Larger Font   Reset Font Size   Smaller Font  

Shell Game

Philip K. Dick


  Philip K. Dick


  Shell Game

  About the Author

  About the Series


  About the Publisher

  Shell Game

  A sound awoke O’Keefe instantly. He threw back his covers, slid from the cot, grabbed his B-pistol from the wall and, with his foot, smashed the alarm box. High frequency waves tripped emergency bells throughout the camp. As O’Keefe burst from his house, lights already flickered on every side.

  “Where?” Fisher demanded shrilly. He appeared beside O’Keefe, still in his pajamas, grubby-faced with sleep.

  “Over to the right.” O’Keefe leaped aside for a massive cannon being rolled from its underground storage-chambers. Soldiers were appearing among the night-clad figures. To the right lay the black bog of mists and obese foliage, ferns and pulpy onions, sunk in the half-liquid ooze that made up the surface of Betelgeuse II. Nocturnal phosphorescence danced and flitted over the bog, ghostly yellow lights snapped in the thick darkness.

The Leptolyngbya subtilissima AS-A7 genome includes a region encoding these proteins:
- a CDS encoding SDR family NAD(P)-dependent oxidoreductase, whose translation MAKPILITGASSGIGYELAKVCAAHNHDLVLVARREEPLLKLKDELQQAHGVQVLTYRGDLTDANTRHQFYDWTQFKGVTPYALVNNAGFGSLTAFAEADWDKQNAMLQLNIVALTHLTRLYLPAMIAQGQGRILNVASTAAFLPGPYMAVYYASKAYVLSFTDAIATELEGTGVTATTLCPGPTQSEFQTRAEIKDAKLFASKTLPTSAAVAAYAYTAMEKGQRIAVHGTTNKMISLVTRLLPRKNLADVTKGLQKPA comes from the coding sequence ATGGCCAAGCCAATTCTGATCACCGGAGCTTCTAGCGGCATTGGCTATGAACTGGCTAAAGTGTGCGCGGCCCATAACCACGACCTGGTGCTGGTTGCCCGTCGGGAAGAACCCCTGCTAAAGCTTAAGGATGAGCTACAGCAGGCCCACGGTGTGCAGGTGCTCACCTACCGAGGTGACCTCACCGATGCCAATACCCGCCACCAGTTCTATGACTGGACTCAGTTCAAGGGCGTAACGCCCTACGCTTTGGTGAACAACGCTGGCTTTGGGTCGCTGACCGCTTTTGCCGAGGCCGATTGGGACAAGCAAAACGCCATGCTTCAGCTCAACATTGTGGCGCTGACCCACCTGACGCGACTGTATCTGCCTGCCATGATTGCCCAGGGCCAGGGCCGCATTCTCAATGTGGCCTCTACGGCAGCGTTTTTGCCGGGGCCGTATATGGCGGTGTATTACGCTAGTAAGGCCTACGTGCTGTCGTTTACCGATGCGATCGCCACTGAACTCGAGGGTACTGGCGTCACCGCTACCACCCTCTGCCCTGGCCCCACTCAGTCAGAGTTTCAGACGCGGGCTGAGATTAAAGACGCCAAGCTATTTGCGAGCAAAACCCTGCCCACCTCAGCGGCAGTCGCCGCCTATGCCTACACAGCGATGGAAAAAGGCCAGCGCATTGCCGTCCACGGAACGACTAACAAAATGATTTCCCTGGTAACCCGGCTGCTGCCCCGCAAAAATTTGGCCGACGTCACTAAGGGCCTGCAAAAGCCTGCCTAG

“I figure,” Horstokowski said, “they came in close to the road, but not actually on it. There’s a shoulder fifty feet on each side, where the bog has piled up. That’s why our radar’s silent.”

  An immense mechanical fusing “bug” was eating its way into the mud and shifting water of the bog, leaving behind a trail of hard, smoked surface. The vegetation and the rotting roots and dead leaves were sucked up and efficiently cleared away.

  “What did you see?” Portbane asked O’Keefe.

  “I didn’t see anything. I was sound asleep. But I heard them.”

  “Doing what?’